Diversity Wins

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6 Ways Partners Can Build an Inclusive Culture

Based on the interest level at the Microsoft Inspire conference this year, attracting and retaining a more diverse workforce is a high priority for the leaders of partner organizations.

While it would be easy to think that recruiting is the first step in diversity initiatives, those partners who have been around for a while may need to start with an internal review. The cultural changes required to create an inclusive atmosphere in an organization with few women and minorities may be more difficult than expected.

A 2015 McKinsey study uncovered a wide gap between the perception of challenges faced in the workplace. For example, while 93 percent of women agreed with the statement, "Even with equal skills and qualifications, women have much more difficulty reaching top-management positions," only 58 percent of men agreed. While this study focused on men's and women's perceptions, it's not a big leap to think the same is happening for people of color. 

To build a more inclusive culture, take specific steps to understand your current situation and establish better processes.

  1. Ask the women and minorities in your organization for honest feedback. There may be subtle (and not so subtle) practices embedded in the culture you have no idea exist. Having an honest conversation with current employees can be an eye-opening experience. It's critical the conversations are confidential -- before, during and after. Trust is built over time.

  2. Raise awareness. Many of the situations and experiences that women and minorities find challenging in an organization are not meant to be divisive. Traditions like going out to a local watering hole on Friday are intended to promote camaraderie, but may no longer work for a more diverse team. Terminology, like labeling employees as technical versus non-technical, can carry a negative connotation. Leadership in the organization should take an objective look at the current culture to look for norms and practices that may have unintended outcomes.

  3. Foster practices that give everyone a voice. Research points to differences in the way women and men speak up in meetings. Establish practices that help everyone in the organization contribute. In meetings, promote respect for each speaker, controlling interruptions and people speaking over one another.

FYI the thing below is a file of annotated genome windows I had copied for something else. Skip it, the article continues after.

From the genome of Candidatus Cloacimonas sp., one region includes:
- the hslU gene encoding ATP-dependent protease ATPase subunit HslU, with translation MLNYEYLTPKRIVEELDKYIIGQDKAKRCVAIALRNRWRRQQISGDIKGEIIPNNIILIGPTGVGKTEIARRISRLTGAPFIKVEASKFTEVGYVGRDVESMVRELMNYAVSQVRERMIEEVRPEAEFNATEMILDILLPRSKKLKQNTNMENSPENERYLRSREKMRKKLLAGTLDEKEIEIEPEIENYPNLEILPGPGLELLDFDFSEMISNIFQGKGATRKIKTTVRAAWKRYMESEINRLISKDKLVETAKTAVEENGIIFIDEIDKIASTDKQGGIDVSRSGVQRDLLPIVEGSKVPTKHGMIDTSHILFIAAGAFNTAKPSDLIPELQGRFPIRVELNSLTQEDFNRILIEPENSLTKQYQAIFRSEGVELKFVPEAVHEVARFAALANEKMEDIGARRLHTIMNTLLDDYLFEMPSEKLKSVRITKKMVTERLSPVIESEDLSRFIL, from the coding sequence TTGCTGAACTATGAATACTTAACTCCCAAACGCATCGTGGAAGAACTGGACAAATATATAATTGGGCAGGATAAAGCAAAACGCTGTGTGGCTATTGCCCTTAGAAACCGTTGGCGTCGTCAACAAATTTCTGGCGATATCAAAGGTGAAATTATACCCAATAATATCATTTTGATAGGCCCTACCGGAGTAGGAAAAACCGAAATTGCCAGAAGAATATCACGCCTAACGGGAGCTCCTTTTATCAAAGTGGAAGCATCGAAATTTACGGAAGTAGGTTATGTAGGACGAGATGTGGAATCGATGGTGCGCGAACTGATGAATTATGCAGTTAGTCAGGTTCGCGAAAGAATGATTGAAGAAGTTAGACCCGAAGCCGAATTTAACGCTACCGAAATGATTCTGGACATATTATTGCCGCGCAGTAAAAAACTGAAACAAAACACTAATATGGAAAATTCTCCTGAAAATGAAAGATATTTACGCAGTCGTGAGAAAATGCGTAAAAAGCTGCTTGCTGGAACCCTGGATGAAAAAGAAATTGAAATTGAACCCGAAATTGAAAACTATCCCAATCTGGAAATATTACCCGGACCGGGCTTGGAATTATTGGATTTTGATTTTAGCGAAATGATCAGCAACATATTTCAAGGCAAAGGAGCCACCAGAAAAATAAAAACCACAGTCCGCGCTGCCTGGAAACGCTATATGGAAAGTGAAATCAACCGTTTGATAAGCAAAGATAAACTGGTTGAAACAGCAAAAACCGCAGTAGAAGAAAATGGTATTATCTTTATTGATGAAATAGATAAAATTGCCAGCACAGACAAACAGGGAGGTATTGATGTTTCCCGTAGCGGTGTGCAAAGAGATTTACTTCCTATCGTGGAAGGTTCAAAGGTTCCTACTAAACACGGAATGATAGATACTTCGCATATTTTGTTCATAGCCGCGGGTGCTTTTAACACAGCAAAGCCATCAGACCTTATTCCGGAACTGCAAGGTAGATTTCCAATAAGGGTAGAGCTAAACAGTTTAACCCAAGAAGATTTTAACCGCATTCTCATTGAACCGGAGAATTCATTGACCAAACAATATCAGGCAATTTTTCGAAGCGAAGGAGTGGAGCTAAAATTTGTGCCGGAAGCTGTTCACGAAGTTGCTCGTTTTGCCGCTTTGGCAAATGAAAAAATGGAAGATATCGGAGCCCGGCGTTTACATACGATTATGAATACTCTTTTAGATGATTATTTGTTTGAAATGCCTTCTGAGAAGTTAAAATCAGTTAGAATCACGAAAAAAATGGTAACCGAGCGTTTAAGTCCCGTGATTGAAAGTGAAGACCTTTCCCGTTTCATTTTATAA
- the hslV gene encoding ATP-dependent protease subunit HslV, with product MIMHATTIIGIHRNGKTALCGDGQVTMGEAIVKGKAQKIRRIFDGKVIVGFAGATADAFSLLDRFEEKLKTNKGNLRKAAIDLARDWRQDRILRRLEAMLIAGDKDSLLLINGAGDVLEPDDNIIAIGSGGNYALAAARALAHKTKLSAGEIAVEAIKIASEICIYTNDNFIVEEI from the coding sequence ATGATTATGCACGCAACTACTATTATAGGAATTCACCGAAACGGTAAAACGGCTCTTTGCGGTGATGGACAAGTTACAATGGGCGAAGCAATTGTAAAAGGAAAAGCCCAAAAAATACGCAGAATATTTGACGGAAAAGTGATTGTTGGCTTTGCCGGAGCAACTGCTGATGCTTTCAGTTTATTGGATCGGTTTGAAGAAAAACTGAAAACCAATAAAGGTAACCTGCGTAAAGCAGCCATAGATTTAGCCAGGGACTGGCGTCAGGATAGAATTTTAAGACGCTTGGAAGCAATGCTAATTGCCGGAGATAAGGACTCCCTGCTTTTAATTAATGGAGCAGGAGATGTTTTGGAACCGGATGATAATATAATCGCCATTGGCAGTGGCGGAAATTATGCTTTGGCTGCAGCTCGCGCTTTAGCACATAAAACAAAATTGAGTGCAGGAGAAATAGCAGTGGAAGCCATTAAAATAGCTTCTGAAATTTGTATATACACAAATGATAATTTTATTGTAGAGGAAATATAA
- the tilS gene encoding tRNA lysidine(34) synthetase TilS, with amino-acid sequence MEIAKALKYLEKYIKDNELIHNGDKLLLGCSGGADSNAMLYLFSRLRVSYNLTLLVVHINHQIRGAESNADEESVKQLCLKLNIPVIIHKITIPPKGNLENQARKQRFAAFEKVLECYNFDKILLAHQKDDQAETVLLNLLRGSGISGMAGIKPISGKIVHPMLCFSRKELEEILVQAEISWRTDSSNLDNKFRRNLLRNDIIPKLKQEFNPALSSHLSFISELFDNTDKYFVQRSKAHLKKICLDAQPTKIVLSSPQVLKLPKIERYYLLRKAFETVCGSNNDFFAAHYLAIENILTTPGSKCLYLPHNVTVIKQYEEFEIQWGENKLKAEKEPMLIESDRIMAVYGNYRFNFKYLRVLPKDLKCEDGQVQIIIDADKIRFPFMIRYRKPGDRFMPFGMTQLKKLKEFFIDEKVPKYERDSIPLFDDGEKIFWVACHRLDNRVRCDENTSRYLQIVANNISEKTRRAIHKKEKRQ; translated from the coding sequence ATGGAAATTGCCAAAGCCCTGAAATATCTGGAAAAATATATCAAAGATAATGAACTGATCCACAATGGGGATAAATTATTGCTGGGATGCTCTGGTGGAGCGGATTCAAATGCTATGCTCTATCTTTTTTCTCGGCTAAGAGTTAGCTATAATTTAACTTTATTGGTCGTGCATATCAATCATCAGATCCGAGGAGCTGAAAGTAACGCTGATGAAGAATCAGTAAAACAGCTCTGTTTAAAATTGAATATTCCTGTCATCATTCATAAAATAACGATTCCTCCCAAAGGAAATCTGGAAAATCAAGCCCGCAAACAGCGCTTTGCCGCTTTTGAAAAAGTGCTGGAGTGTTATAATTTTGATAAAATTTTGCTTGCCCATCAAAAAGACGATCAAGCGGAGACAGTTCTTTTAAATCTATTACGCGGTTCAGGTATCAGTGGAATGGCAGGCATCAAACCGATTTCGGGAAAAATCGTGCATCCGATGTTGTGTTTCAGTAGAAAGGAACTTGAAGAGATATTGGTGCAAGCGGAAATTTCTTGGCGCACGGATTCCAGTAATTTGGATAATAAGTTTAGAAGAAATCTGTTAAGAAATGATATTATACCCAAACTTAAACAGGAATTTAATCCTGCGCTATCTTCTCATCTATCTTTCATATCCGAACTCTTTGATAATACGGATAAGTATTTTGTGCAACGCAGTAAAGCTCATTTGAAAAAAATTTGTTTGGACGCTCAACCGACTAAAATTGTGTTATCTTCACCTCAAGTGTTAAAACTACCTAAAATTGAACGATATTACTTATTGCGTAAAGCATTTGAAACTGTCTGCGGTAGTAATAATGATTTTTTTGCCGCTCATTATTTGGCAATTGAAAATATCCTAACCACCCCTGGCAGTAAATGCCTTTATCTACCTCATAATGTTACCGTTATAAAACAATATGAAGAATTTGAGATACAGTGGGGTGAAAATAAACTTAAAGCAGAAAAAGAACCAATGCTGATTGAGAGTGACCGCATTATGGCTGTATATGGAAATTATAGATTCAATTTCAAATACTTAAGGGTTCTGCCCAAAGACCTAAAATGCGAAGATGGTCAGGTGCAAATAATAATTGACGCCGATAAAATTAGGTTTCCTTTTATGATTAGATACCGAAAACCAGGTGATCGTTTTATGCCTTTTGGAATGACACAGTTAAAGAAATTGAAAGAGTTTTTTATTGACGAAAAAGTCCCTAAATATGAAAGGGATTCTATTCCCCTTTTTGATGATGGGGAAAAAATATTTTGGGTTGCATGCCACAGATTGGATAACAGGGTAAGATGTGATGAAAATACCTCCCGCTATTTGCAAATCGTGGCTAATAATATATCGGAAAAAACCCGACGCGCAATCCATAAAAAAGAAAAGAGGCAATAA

4. Set achievable goals and report on progress. The tech industry has been dominated by white men for decades. Few partner organizations have women or minorities represented on their leadership teams. While you can't change the demographics of your company overnight, you can make a commitment to try. Set goals to increase representation of women and minorities at all levels within the organization. Report on recruiting and promotion results regularly to demonstrate leadership's commitment to progress.

  5. Provide multiple channels of communication. Don't assume your employees will speak up if they have a problem. Especially if your organization is not large enough to have an HR director, employees need to know they have options for reporting or discussing concerns. Proactively offer employees multiple avenues to have safe, confidential conversations.

  6. Find out how other partners are building organizations that foster diversity. The International Association of Microsoft Channel Partners (IAMCP) Women in Technology chapters reflect the changing channel. IAMCP WIT boasts more than 80 chapters worldwide and is growing rapidly. Join the local group and participate in the online and in-person events.

In addition to the practical aspect of simply needing more hands on deck, most partners understand the value of building a diverse workforce. Based on a long history of white men predominating the industry, there are bound to be cultural adjustments that need to be made. By acknowledging the challenges and taking a proactive approach, partners can tap the full potential of every person on the team.   

Posted on November 30, 2017


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